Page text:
Terraced hillsides that surrounded Monte Alban were characterized with houses and residential divisions with plaza inside them. The main plaza, which was large and open, was also located on one hill and had series of stones. Despite the crumble of Monte Alban in 18th century, other urban centers developed for instance the Teotihuaucan which had various apartment compounds and large number of pyramids. Southern cities in Maya also started to decline but Northern based cities such as Uxmal and Chichen Itza started to rise (Underhill 26). It is vital to note that the terminal classic which was adopted by Northern cities revealed similarity in architecture apart from settlement patterns and use of available space.

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Introduction of Spanish Colonial Architecture

Cultural integration between Mexican and Spaniards was significant in the shaping of Mexico architecture. The ancient Mexico ended as Spaniards started to introduce their new types of architecture and designs in Mexico. Basically, the early Spanish architecture has positive implication on the way Mexico cities and villages were constructed (Hannu and Bernhard 42). The four periods that were used to classify the architecture during colonial Spanish include the Churrigueresque, the Romanesque, the Plateresque and the Baroque. Notably, the Romanesque form was used to build churches, police posts and missions (Riggen 17).

Even though the Hispanic buildings avoided the use of ornamentations, they embraced massive and plain designs. It is worth noting that the padre guided the ornamentation of churches as well as planning of most building. This was based on the fact that the foreigners from Spain did not have adequate architecture skills and designed local buildings as laymen. As a result, native craftsmen adopted colonial architecture which was applied during Indian building in Mexico approximately 3,000 years ago (Oster 57). The modifications applied on Spanish architecture by Indian craftsmen included changing textures, adjusting the proportion of materials used and using different materials.

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As noted in the paper, Mexico architecture was greatly influenced by culture. Prior to starting their assignments, architects should take their time to understand the culture of the communities around them. The cultural content of Mexico deals with the extent to which Mexicans define their heritage using sculptures, paintings and architecture. Mexican roots have also influenced the way the country embraces the current architecture. For instance it has been established that there exist a relationship between architectural work of Egyptians and Mexico. Based on Mexico’s mountainous appearance and variety of climates, it is prudent for the architect in the country to consider such issues before undertaking their work. Cultural integration is also a factor that played vital role of influencing the architecture and designs adopted by Mexicans families. Through the establishment of foreign architecture by Spaniards, the country has now remained a global focus in reference to building designs.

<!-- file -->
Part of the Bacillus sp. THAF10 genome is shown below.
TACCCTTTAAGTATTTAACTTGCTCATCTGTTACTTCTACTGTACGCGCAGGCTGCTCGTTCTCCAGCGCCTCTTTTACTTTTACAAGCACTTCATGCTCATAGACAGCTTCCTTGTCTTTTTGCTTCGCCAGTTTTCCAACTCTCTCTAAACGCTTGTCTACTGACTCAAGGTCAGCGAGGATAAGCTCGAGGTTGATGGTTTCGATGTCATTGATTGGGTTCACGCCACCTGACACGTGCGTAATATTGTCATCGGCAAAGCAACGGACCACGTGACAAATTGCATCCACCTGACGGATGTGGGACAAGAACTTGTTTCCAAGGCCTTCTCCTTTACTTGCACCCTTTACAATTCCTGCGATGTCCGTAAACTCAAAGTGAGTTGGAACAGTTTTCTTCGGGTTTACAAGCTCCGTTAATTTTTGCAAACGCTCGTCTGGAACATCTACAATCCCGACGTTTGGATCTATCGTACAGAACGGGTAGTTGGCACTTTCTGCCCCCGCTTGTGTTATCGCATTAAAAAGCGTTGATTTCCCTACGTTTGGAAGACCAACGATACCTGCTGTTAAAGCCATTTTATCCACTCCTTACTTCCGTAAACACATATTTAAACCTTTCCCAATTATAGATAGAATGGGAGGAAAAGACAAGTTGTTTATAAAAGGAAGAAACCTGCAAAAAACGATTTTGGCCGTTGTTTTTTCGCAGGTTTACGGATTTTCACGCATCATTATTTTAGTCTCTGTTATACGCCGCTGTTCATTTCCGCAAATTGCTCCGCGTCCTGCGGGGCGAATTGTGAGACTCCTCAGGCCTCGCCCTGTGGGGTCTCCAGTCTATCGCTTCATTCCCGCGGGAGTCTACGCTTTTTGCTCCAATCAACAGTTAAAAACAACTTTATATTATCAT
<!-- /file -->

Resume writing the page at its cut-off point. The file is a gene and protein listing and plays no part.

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  1. Coe, D. Mexico: From the Olmecs to the Aztecs. New York: Thames and Hudson, 1994.Print.
  2. Hannu J and Bernhard T. Architecture-driven modelling methodologies. In: Proceedings of the 2011 conference on Information Modelling and Knowledge Bases XXII, 2011.Print.
  3. Kim, U. Culture, science and indigenous psychologies: An integrated analysis. In D. Matsumoto (Ed.), Handbook of culture and psychology. Oxford: OUP, 2001. Print.
  4. Oster, P. The Mexicans: A Personal Portrait of a People. New York: Harper and Row, 1989.Print.
  5. Riggen A. Luis Barragan: Mexico’s Modem Master, 1902-1988. New York: Monacelli, 1996.Print.
  6. Rowland, D and Howe, T. Vitruvius. Ten Books on Architecture. Cambridge: Cambridge University Press, 1999. Print.
  7. Sabloff, A .The Cities of Ancient Mexico: Reconstructing a Lost World. New York: Thames and Hudson, 1989 .Print.
  8. Underhill, W.  Humboldt, Worldview, and Language. Edinburgh: Edinburgh University Press, 2009.Print.